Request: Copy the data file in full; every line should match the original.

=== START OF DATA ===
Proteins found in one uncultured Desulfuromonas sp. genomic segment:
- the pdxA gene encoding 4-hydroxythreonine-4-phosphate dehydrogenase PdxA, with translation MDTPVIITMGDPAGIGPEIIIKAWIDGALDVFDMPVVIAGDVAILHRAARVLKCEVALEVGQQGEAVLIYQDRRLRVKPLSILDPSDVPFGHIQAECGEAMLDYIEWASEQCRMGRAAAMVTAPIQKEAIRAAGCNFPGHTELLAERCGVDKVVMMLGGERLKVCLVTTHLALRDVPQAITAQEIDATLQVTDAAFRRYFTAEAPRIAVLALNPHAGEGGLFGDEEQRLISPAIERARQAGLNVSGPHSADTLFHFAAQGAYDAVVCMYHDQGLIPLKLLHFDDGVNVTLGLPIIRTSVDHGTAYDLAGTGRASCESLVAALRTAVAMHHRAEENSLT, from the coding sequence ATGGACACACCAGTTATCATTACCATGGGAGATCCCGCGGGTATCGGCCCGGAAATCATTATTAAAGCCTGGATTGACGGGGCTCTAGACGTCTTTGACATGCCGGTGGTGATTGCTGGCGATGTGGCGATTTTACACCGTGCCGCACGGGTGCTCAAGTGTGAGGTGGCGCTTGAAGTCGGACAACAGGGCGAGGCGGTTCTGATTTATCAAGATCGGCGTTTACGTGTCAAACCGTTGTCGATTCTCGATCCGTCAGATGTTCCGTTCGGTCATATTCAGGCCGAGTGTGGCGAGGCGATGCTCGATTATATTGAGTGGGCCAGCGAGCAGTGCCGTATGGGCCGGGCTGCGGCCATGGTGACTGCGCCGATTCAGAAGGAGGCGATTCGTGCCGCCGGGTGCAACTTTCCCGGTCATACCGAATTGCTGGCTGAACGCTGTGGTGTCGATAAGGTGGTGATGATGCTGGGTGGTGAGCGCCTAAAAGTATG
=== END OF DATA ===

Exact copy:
Proteins found in one uncultured Desulfuromonas sp. genomic segment:
- the pdxA gene encoding 4-hydroxythreonine-4-phosphate dehydrogenase PdxA, with translation MDTPVIITMGDPAGIGPEIIIKAWIDGALDVFDMPVVIAGDVAILHRAARVLKCEVALEVGQQGEAVLIYQDRRLRVKPLSILDPSDVPFGHIQAECGEAMLDYIEWASEQCRMGRAAAMVTAPIQKEAIRAAGCNFPGHTELLAERCGVDKVVMMLGGERLKVCLVTTHLALRDVPQAITAQEIDATLQVTDAAFRRYFTAEAPRIAVLALNPHAGEGGLFGDEEQRLISPAIERARQAGLNVSGPHSADTLFHFAAQGAYDAVVCMYHDQGLIPLKLLHFDDGVNVTLGLPIIRTSVDHGTAYDLAGTGRASCESLVAALRTAVAMHHRAEENSLT, from the coding sequence ATGGACACACCAGTTATCATTACCATGGGAGATCCCGCGGGTATCGGCCCGGAAATCATTATTAAAGCCTGGATTGACGGGGCTCTAGACGTCTTTGACATGCCGGTGGTGATTGCTGGCGATGTGGCGATTTTACACCGTGCCGCACGGGTGCTCAAGTGTGAGGTGGCGCTTGAAGTCGGACAACAGGGCGAGGCGGTTCTGATTTATCAAGATCGGCGTTTACGTGTCAAACCGTTGTCGATTCTCGATCCGTCAGATGTTCCGTTCGGTCATATTCAGGCCGAGTGTGGCGAGGCGATGCTCGATTATATTGAGTGGGCCAGCGAGCAGTGCCGTATGGGCCGGGCTGCGGCCATGGTGACTGCGCCGATTCAGAAGGAGGCGATTCGTGCCGCCGGGTGCAACTTTCCCGGTCATACCGAATTGCTGGCTGAACGCTGTGGTGTCGATAAGGTGGTGATGATGCTGGGTGGTGAGCGCCTAAAAGTATG